I tell you this to make you understand two things. First,understand how quickly your financial situation can change. The vast majorityof things in this world are out of your control. You can’t control how newregulations will affect your business, the strength of new competitors, howreturns on the stock market will pay out, or even what health issues may arise.All of this means you need to focus harder on the one thing you can control:you need to get your money in order.
Second, you need to understand the power that money givesyou. I’m not talking about power for the sake of prestige or notoriety or fame.I’m talking about the power to lift the guilt from a dying man’s shoulders.When I saw that my brother-in-law was scared of dying and leaving his familywith nothing because he hadn’t gotten his finances into shape, my wife and Iwere able to step in because of our financial success and remove the burdenfrom his shoulders so he could focus on his recovery.
Chances are you’ll face a time in your life when a familymember or close friend faces a crisis and needs all the help they can get. Itmay not even be that they need help paying the bills—if you have a sick friend,they may just want you to be by their side. Can you afford to take time offwork to spend time with them? Can you afford to let your friend’s wife borrowyour car to do errands? Can you pay to get their air conditioner or heaterfixed? Good news can cause a crisis, too. Maybe your insanely smart niece gets intoan Ivy League school, but your sister can’t afford the tuition. Aren’t yougoing to want to pitch in? In these kinds of situations, too many people findthemselves unable to offer much of a helping hand, since they are too busystruggling with their own financial worries. When you’re rich, you’ll find thatyou have a lot more freedom and flexibility to drop everything in a crisis soyou can focus on the thing that really matters, without having to worry aboutmissing a paycheck.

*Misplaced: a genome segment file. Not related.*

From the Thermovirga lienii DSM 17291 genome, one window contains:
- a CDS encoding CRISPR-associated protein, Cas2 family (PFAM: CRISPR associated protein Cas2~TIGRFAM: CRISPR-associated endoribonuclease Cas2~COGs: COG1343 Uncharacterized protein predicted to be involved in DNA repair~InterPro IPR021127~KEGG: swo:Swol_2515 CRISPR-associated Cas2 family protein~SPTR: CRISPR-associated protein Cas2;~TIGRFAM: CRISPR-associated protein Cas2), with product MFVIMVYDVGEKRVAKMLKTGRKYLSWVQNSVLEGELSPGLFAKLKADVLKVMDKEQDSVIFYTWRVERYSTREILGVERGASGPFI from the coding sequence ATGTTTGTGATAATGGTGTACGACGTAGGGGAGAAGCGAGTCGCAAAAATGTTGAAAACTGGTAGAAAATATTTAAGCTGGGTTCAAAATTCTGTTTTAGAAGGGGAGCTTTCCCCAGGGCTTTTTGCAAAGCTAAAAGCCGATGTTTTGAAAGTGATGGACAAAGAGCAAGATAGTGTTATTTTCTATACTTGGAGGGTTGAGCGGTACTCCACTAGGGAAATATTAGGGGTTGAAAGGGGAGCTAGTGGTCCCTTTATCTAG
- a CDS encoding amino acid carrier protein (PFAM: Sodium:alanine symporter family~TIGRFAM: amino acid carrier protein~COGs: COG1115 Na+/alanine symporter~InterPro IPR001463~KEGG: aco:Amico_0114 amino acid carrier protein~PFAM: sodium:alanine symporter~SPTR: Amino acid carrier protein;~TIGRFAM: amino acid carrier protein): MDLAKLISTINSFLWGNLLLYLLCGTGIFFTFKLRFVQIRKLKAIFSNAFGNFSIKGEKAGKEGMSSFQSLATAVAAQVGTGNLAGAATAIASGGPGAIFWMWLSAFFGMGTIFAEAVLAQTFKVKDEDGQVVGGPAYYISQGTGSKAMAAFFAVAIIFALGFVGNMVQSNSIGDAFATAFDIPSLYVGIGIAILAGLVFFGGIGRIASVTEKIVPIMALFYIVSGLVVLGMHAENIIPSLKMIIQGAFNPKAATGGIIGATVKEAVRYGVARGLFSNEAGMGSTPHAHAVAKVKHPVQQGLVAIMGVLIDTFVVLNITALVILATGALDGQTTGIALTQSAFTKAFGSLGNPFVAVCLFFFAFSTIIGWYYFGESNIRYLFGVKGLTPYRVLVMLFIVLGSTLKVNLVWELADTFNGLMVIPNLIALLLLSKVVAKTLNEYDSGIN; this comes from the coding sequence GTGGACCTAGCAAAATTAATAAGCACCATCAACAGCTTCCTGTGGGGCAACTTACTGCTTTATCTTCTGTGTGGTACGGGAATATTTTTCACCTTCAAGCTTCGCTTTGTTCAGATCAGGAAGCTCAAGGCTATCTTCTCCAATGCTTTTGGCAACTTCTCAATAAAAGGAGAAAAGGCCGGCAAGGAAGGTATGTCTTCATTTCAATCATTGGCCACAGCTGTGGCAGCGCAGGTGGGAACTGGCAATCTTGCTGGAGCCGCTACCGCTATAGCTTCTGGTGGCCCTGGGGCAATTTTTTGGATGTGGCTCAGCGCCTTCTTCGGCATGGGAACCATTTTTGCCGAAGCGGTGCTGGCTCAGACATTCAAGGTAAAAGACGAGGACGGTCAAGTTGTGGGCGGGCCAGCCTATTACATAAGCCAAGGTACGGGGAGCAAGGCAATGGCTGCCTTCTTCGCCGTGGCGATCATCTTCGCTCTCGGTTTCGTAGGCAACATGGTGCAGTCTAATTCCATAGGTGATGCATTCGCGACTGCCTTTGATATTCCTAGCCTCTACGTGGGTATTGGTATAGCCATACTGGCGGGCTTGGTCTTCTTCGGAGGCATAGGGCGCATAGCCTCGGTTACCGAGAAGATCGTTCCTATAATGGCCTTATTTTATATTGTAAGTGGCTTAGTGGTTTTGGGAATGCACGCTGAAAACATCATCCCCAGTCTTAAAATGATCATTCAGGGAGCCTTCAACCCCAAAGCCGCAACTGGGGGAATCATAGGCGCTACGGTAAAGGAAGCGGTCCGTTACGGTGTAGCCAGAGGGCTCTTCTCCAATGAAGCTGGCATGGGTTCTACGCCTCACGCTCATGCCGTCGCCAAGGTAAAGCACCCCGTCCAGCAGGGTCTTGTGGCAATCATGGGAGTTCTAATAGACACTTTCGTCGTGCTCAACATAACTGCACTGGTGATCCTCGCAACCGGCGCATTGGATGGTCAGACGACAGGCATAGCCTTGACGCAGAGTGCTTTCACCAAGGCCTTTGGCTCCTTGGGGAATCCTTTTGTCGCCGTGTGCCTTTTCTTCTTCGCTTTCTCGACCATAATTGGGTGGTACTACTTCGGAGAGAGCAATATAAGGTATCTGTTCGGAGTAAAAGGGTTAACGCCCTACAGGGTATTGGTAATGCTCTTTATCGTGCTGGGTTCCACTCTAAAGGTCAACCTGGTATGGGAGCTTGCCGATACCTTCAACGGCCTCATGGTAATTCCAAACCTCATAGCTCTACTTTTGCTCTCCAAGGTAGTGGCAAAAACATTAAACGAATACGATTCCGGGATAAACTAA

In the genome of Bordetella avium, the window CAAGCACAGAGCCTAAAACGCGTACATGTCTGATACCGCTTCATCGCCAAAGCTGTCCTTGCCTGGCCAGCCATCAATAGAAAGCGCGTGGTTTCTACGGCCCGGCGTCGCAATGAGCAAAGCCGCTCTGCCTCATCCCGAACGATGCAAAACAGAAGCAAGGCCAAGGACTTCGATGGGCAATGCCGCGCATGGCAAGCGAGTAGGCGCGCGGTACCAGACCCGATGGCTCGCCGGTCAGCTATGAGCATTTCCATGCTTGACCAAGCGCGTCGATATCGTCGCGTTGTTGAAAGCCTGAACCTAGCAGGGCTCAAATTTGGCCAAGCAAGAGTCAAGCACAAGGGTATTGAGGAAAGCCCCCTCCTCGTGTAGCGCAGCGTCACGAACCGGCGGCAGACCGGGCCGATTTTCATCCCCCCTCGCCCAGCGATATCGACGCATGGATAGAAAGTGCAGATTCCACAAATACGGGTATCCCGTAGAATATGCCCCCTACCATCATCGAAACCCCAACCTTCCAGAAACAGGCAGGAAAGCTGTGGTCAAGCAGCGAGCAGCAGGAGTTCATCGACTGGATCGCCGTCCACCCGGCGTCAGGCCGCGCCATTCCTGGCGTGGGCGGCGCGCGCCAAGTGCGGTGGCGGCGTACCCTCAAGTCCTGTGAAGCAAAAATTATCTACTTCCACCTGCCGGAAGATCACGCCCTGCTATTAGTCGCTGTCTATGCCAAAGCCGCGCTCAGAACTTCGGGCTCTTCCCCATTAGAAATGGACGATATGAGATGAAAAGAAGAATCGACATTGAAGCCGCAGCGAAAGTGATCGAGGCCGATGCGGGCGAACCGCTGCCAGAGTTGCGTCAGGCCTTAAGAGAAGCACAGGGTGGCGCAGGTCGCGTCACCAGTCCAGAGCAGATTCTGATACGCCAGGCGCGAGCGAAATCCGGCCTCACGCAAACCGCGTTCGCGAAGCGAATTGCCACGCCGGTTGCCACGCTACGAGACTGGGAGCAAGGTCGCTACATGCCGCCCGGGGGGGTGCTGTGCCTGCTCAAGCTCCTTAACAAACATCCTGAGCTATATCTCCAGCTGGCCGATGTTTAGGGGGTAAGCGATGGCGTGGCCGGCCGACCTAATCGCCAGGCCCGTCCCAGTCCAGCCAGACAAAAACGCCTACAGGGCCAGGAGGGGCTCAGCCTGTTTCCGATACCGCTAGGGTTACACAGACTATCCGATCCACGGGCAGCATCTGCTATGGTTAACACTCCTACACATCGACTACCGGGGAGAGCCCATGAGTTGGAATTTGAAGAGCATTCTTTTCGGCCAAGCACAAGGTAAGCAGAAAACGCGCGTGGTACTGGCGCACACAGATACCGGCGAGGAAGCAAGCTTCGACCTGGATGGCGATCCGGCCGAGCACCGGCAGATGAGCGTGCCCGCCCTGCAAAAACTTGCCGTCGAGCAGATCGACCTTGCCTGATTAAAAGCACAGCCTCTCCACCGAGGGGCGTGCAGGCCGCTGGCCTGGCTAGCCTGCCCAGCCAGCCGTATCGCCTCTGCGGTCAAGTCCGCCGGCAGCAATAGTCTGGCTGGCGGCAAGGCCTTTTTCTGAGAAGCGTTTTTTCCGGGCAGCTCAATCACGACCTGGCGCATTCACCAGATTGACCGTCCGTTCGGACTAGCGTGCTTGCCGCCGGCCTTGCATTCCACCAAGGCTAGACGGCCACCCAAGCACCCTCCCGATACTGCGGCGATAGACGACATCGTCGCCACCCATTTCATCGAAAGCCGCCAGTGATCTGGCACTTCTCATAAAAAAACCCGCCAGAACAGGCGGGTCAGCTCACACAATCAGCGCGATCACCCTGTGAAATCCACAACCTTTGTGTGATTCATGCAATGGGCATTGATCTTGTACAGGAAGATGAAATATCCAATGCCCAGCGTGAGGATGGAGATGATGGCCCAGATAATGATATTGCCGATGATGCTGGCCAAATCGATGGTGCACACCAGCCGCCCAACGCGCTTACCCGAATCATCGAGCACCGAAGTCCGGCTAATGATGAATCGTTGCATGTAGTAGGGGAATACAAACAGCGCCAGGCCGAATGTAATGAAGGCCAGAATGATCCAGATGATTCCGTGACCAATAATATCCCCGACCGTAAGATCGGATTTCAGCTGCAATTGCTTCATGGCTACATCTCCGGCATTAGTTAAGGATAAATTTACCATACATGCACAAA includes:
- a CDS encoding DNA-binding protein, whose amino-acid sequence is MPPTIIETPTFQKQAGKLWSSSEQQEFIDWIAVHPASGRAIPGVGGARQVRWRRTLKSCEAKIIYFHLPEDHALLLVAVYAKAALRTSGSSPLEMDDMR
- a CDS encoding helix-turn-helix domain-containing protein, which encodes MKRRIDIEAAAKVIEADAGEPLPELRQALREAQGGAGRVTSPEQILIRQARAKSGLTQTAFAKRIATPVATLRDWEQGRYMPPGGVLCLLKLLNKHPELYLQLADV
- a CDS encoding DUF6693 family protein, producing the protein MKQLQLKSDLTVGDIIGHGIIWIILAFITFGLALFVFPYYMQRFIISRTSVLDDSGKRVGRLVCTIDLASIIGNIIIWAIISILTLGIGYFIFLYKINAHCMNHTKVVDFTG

False Positive: When You Think You’re Doing Okay—ButReally, You’re Broke
Until my brother-in-law’s diagnosis, I thought he hadbeen doing okay financially. You probably think you’re doing okay, too. Youmight be at the point where you are able to pay the bills and take your significantother out for a nice steak dinner. Hell, you might actually be able to go onnice vacations and drive nice cars. But that is the problem: You are spendingyour future income today at an alarming rate. You are living in what I callFalse Positive.
False Positive is believing that you are doing betterthan you actually are. Just because you can purchase something withoutoverdrawing your bank account doesn’t mean you can afford it. The biggest, andmost detrimental, lie you can tell yourself is “I’m okay financially.” Once youstart to believe that you are okay financially, you’ll start to getirresponsible with your money—and that doesn’t just mean spending more than youshould. You’ll also take your hand off the throttle and stop pushing yourselfto increase your earnings.
I see it all the time in my business of equipmentfinancing. My company finances heavy equipment like big rigs and heavy-duty towtrucks. I hear customers tell me all the time, “My trucks are paid for . . .I’m in good shape.” And you know what they do? They don’t charge enough fortheir services; therefore, they don’t have enough cash left over for long-termrepair and maintenance, and they end up falling behind and never catch up. Thelack of pressure because of no payments due or any debt service allows thefinancial grim reaper—complacency—to creep in. While they think they are in aposition of strength, a competitor who is 100 percent on his game suddenlyshows up on their territory and eats their lunch. The same thing can happen toyou in your personal financial journey. If you fall into False Positive andstop pushing for more income, more savings, more stacks and racks of cash, you,too, can get complacent and eventually be caught off guard.